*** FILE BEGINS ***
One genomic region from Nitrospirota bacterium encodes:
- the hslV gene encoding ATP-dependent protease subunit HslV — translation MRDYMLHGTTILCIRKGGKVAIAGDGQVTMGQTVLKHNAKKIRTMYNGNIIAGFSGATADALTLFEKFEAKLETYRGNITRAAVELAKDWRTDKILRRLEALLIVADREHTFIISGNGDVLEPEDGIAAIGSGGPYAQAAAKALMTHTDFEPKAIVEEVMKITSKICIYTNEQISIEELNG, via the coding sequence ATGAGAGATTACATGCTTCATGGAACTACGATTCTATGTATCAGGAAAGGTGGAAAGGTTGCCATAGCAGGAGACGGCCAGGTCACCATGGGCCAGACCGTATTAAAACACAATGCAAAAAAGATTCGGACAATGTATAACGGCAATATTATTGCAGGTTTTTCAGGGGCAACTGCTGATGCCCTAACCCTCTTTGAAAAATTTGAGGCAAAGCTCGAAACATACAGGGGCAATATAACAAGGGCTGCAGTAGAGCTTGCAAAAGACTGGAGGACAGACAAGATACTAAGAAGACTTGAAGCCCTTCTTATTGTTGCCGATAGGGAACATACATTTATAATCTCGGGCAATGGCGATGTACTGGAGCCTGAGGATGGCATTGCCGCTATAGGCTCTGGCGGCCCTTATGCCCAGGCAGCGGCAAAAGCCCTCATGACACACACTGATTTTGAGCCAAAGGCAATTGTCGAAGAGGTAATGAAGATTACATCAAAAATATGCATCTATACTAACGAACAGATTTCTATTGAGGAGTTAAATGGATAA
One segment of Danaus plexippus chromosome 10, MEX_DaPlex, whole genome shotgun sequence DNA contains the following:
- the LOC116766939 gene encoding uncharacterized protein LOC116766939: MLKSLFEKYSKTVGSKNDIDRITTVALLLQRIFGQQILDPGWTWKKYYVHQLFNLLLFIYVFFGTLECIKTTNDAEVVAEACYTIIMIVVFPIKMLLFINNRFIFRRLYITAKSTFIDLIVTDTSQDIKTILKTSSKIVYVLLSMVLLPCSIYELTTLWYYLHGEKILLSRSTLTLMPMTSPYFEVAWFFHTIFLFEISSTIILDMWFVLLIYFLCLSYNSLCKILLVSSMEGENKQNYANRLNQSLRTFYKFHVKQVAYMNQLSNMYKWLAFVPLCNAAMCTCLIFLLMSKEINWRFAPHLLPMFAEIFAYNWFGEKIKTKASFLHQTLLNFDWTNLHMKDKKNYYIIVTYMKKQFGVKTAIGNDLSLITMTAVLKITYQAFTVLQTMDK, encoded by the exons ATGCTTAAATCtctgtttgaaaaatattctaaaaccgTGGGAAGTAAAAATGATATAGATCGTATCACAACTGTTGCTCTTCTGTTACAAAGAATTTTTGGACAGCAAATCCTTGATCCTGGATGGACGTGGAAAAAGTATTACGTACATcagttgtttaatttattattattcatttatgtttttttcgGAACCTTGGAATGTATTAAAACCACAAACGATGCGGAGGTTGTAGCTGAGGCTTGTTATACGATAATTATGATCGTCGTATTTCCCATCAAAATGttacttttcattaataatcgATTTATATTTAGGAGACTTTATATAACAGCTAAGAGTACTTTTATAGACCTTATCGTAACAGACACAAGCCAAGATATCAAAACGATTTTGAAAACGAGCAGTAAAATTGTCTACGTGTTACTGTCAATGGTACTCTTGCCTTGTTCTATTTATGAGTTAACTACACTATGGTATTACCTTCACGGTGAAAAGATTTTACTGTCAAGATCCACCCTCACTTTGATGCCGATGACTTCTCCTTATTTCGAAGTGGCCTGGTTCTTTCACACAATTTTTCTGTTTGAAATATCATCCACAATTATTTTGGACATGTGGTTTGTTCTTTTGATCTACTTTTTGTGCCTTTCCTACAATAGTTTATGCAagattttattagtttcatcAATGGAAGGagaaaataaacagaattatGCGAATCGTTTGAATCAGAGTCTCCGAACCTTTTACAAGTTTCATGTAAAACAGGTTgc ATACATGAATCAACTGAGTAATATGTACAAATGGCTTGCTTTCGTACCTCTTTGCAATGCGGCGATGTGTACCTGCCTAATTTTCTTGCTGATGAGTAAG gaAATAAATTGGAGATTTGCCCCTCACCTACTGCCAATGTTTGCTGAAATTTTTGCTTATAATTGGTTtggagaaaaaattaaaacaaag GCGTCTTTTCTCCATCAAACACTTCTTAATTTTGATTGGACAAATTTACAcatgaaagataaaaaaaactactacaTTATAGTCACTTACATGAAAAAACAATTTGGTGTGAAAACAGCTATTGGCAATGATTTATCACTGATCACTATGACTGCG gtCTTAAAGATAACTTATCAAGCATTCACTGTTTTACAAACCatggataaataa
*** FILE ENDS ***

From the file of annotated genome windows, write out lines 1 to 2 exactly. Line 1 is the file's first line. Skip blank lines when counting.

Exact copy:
One genomic region from Nitrospirota bacterium encodes:
- the hslV gene encoding ATP-dependent protease subunit HslV — translation MRDYMLHGTTILCIRKGGKVAIAGDGQVTMGQTVLKHNAKKIRTMYNGNIIAGFSGATADALTLFEKFEAKLETYRGNITRAAVELAKDWRTDKILRRLEALLIVADREHTFIISGNGDVLEPEDGIAAIGSGGPYAQAAAKALMTHTDFEPKAIVEEVMKITSKICIYTNEQISIEELNG, via the coding sequence ATGAGAGATTACATGCTTCATGGAACTACGATTCTATGTATCAGGAAAGGTGGAAAGGTTGCCATAGCAGGAGACGGCCAGGTCACCATGGGCCAGACCGTATTAAAACACAATGCAAAAAAGATTCGGACAATGTATAACGGCAATATTATTGCAGGTTTTTCAGGGGCAACTGCTGATGCCCTAACCCTCTTTGAAAAATTTGAGGCAAAGCTCGAAACATACAGGGGCAATATAACAAGGGCTGCAGTAGAGCTTGCAAAAGACTGGAGGACAGACAAGATACTAAGAAGACTTGAAGCCCTTCTTATTGTTGCCGATAGGGAACATACATTTATAATCTCGGGCAATGGCGATGTACTGGAGCCTGAGGATGGCATTGCCGCTATAGGCTCTGGCGGCCCTTATGCCCAGGCAGCGGCAAAAGCCCTCATGACACACACTGATTTTGAGCCAAAGGCAATTGTCGAAGAGGTAATGAAGATTACATCAAAAATATGCATCTATACTAACGAACAGATTTCTATTGAGGAGTTAAATGGATAA